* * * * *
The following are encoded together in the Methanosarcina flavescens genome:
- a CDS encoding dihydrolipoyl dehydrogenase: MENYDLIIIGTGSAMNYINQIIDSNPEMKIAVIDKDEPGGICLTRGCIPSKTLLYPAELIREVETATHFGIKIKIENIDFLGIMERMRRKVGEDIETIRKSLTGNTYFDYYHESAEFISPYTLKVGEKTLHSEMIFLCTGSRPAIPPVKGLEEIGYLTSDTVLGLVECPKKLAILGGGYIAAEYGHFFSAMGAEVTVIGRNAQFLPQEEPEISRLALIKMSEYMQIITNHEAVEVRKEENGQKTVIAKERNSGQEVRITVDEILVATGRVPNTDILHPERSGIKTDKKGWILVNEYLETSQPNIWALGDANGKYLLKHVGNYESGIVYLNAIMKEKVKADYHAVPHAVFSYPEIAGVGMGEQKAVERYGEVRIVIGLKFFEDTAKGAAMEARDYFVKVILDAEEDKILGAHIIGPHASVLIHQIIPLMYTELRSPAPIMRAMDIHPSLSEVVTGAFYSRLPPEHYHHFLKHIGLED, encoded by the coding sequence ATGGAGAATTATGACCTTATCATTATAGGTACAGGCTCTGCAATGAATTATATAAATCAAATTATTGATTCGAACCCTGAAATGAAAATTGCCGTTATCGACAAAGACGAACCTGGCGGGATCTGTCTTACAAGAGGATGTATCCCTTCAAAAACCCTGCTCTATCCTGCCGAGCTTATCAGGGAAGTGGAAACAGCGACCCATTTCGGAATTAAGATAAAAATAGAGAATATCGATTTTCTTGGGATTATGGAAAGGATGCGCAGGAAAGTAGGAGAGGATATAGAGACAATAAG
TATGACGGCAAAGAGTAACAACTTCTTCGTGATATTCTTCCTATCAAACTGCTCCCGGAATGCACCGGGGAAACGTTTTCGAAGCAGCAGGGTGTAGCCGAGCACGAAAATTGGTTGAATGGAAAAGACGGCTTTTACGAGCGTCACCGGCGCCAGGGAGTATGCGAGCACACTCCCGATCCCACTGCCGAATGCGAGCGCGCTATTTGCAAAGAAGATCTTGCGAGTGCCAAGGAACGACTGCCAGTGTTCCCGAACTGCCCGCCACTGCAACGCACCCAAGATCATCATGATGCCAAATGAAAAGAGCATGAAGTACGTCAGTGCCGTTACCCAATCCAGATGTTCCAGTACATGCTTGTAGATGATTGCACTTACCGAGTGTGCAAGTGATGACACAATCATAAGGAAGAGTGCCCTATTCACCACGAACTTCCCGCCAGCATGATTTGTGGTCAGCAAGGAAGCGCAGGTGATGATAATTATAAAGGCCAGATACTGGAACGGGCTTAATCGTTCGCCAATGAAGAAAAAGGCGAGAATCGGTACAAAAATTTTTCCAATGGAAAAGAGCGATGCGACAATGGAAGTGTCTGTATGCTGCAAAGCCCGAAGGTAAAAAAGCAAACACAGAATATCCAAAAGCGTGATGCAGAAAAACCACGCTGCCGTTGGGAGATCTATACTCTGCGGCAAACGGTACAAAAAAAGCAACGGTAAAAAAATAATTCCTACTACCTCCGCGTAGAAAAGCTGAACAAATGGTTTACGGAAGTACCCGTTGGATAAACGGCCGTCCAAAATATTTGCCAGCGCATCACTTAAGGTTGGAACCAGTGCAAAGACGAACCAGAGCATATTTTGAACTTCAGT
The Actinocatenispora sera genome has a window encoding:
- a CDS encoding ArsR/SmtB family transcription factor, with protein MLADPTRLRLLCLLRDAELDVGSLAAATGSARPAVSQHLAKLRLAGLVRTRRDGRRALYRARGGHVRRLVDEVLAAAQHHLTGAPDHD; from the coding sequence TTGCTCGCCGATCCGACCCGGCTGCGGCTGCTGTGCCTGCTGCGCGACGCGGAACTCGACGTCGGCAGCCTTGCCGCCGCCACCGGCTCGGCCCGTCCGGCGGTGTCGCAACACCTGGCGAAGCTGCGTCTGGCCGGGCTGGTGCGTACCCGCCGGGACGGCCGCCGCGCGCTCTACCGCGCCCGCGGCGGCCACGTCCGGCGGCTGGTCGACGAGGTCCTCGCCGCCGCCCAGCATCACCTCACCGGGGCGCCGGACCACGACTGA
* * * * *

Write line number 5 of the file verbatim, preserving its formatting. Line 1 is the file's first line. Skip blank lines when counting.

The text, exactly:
- a CDS encoding ArsR/SmtB family transcription factor, with protein MLADPTRLRLLCLLRDAELDVGSLAAATGSARPAVSQHLAKLRLAGLVRTRRDGRRALYRARGGHVRRLVDEVLAAAQHHLTGAPDHD; from the coding sequence TTGCTCGCCGATCCGACCCGGCTGCGGCTGCTGTGCCTGCTGCGCGACGCGGAACTCGACGTCGGCAGCCTTGCCGCCGCCACCGGCTCGGCCCGTCCGGCGGTGTCGCAACACCTGGCGAAGCTGCGTCTGGCCGGGCTGGTGCGTACCCGCCGGGACGGCCGCCGCGCGCTCTACCGCGCCCGCGGCGGCCACGTCCGGCGGCTGGTCGACGAGGTCCTCGCCGCCGCCCAGCATCACCTCACCGGGGCGCCGGACCACGACTGA